For­mer Bears LB played along­side Ge­orge, Butkus

Chicago Sun-Times - - BULLS BEAT - BY MARK POTASH Staff Reporter Email: mpotash@ sun­times. com

Joe For­tu­nato wasn’t just over­shad­owed by the Bears’ his­toric le­gacy of lineback­ers, he was part of it.

The Mis­sis­sippi State prod­uct played next to Hall of Famers Bill Ge­orge, Ge­orge Con­nor and Dick Butkus and tu­tored rookie Doug Buf­fone. But he also was a five- time Pro Bowl line­backer and three- time All- Pro who called de­fen­sive sig­nals for the Bears’ 1963 NFL cham­pi­onship team.

For­tu­nato played 12 sea­sons with the Bears from 1955- 66, died Mon­day at 87 in Natchez, Mis­sis- sippi.

“Joe For­tu­nato was not only a great player for the Chicago Bears, in­clud­ing be­ing a part of our 1963 cham­pi­onship at Wrigley Field,” chair­man Ge­orge McCaskey said in a state­ment, “he was a key fig­ure in one of the great­est line­backer trios in Bears his­tory along­side Hall of Famer Bill Ge­orge and Larry Mor­ris. The Chicago Bears fam­ily ex­tends our con­do­lences to the For­tu­nato fam­ily on the pass­ing of Joe.”

For­tu­nato, who grew up in Mingo Junc­tion, Ohio, was a full­back at Mis­sis­sippi State who av­er­aged 6.1 yards per carry in 1952. He was drafted by the Bears in the sev­enth round ( 80th over­all) in 1952. He spent two years in the army at Fort Ben­ning, Ge­or­gia, be­fore join­ing the Bears at 25 in 1955.

The 6- 1, 225- pound For­tu­nato was a starter for all 12 of his sea­sons with the Bears — be­gin­ning in 1955 on the left side, with fu­ture Hall of Famers Bill Ge­orge in the mid­dle and Ge­orge Con­ner on the right side. He started next to Butkus in 1965 and 1966.

He made his first Pro Bowl in 1958. He also made it in 1962- 65, with All- Pro recog­ni­tion in 196365. But he suf­fered a knee in­jury in 1966, giv­ing way to Buf­fone, a rookie from Louisville.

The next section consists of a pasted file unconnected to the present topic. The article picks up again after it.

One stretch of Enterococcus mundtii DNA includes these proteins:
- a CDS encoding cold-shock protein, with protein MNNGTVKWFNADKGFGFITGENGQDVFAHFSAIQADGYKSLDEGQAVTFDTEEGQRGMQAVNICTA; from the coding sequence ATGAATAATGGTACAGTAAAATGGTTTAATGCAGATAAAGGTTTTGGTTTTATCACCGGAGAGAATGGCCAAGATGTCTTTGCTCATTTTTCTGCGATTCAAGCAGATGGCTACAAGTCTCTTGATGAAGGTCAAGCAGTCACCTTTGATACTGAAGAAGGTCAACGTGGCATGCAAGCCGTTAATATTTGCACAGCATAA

“I learned from Joe For­tu­nato. I knew ex­actly what I had to do,” Buf­fone told the Sun- Times in 2012.

At the time of his re­tire­ment, For­tu­nato was cred­ited with an NFL- record 22 fum­ble re­cov­er­ies — tied with Hall of Fame de­fen­sive end Andy Ro­bustelli of the Rams and Gi­ants. He scored three touch­downs in his ca­reer, two on de­fense and one as a full­back — in­clud­ing a 24- yard re­turn of a Johnny Uni­tas fum­ble in 1966. In 1963, For­tu­nato’s in­ter­cep­tion of a Uni­tas pass helped seal a 17- 7 vic­tory en route to the NFL cham­pi­onship.

For­tu­nate stayed with the or­ga­ni­za­tion for two sea­sons af­ter his play­ing ca­reer ended. He be­came the Bears’ first press- box “spot­ter” in 1967. But he left the or­ga­ni­za­tion in 1969 af­ter a staff shakeup un­der Jim Doo­ley, who had suc­ceeded Ge­orge Halas as coach.

“He was not only an un­selfish team player and one of the great cor­ner lineback­ers,” Ge­orge Halas said at the time, “but also a gen­tle­man and gen­uine credit to pro foot­ball and the Bears.”

Fol­low me on Twit­ter @ MarkPo­tash.

In 12 sea­sons with the Bears, Joe For­tu­nato was a three- time All- Pro se­lec­tion and a five­time Pro Bowl pick. | SUN- TIMES

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